Saturday, September 18, 2021

The Prisoner: The (Highly) Original Series

Your every need is taken care of in “the Village” and the scenery is lovely. All that is asked of residents is that they avoid “unmutual” behavior. Sadly, many people probably will not understand why the freshly arrived Number Six considers it such a miserable prison. Increasingly, his mantra “I am not a number, I am a free man” will fall on deaf ears. That makes the ground-breaking, head-tripping series created by lead actor Patrick McGoohan and George Markstein even more relevant today. The troublesome individualist of the title still refuses to conform in The Prisoner, which airs this weekend as Decade’s Weekend Binge.

A British agent who looks and acts a lot like John Drake, from McGoohan’s previous series,
Secret Agent has resigned, citing issues of principle. Shortly thereafter, he wakes up in a vaguely Mediterranean-looking village, supposedly organized along utopian communitarian lines. In practice, it is an open-air prison, where the wardens either safeguard people with too much information in their heads or extract their secrets. Just which side (of the Cold War) runs the Village is unclear. It might even be a joint venture. Regardless, Number Six is not talking. Nor is he willing to accept his captivity, but he quickly finds he can never out-run Rover, the giant surreal beachball that corrals runaways.

“The Arrival” and “The Chimes of Big Ben” (which some chronologies consider the second episode) are largely compatible with Number Six’s espionage origins, but it establishes the duplicitous tactics that will be employed by Village’s ostensive leader, Number Two. There will be many Number Twos, thanks in large part to Number Six’s stubbornness and resourcefulness, but the one played by Leo McKern in “Chimes” is probably the most iconic—he also returns for the last two episodes.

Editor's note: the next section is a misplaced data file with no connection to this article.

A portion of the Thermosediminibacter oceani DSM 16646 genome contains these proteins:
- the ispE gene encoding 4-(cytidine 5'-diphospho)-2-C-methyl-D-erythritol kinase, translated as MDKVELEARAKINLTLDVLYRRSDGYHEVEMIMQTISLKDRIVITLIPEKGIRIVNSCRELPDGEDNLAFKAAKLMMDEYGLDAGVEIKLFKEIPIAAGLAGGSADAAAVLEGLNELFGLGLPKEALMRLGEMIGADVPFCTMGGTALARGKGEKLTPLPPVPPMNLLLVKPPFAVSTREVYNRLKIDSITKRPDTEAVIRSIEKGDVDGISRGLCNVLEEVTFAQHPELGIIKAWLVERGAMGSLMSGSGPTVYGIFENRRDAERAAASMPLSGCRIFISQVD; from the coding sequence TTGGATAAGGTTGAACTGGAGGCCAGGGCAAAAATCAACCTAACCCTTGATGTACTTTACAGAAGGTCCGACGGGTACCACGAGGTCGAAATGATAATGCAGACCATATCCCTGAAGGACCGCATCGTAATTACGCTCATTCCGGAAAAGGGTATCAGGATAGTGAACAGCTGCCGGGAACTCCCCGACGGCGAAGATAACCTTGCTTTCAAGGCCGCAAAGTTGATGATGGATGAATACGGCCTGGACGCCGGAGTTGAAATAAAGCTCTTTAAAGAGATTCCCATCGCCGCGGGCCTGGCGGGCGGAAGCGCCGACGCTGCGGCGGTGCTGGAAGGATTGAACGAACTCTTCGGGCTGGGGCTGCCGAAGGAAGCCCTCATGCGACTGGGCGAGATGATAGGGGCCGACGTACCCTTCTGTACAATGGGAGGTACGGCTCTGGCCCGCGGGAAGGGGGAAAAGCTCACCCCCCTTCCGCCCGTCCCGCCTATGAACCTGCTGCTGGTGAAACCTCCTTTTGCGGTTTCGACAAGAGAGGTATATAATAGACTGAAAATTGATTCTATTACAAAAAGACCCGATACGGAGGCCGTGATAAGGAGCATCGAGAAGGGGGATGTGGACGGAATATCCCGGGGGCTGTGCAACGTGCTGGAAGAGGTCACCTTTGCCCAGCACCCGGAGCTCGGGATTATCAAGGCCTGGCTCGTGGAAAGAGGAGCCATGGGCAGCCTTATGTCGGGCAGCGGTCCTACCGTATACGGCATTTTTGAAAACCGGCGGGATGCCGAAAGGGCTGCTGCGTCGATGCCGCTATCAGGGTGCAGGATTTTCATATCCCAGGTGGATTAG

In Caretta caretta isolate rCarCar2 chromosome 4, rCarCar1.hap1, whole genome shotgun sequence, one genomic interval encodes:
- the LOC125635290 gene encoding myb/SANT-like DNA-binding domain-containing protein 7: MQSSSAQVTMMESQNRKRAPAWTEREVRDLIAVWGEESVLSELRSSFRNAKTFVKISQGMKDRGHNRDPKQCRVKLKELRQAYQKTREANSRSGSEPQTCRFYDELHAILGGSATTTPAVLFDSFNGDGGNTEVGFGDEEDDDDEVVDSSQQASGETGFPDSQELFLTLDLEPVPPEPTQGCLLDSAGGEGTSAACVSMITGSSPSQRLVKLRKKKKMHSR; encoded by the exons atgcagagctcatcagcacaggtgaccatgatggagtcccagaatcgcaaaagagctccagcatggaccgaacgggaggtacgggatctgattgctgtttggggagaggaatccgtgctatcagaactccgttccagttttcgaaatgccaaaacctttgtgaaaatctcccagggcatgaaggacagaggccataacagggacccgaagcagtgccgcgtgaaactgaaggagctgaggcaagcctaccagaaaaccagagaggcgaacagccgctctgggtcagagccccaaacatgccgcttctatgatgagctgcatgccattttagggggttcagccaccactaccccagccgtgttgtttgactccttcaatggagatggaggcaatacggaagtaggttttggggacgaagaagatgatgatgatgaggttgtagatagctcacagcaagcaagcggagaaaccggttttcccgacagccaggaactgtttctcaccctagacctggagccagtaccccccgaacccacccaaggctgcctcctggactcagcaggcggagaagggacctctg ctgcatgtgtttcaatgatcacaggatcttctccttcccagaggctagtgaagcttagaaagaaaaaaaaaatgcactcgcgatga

In episodes like “A, B, and C” and “The General,” Number Six does not merely play defense, foiling their schemes. He also plays offense, taking aim at the machinery of their dystopian apparatus. The computer hardware of “The General” might look dated now, but the questions it raises about artificial intelligence apply even more these days. Perhaps the most satisfying episode is “Hammer into Anvil,” wherein Number Six deliberately exploits the paranoia and distrust of a particularly brutal Number Two, to undermine him with the mysterious forces above him. This is about as much fun as subversive behavior gets.

Throughout the series, the Number Twos and their co-conspirators try to get inside Number Six’s head, in more ways than one. In many ways, the show picked up on the brainwashing motif of
The Manchurian Candidate, depicting its practice in subtler, more insidious ways. In “Schizoid Man,” Number Six is forced to confront his doppelganger, after having undergone extensive behavioral modification, making him appear to be the imposter. Ironically, it puts him in the position of asserting he is Number Six. Number Two stoops even lower in “A Change of Mind” by faking Number Six’s lobotomy and pumping him full of depressants, but he still can’t extinguish the prisoner’s inherent sense of self.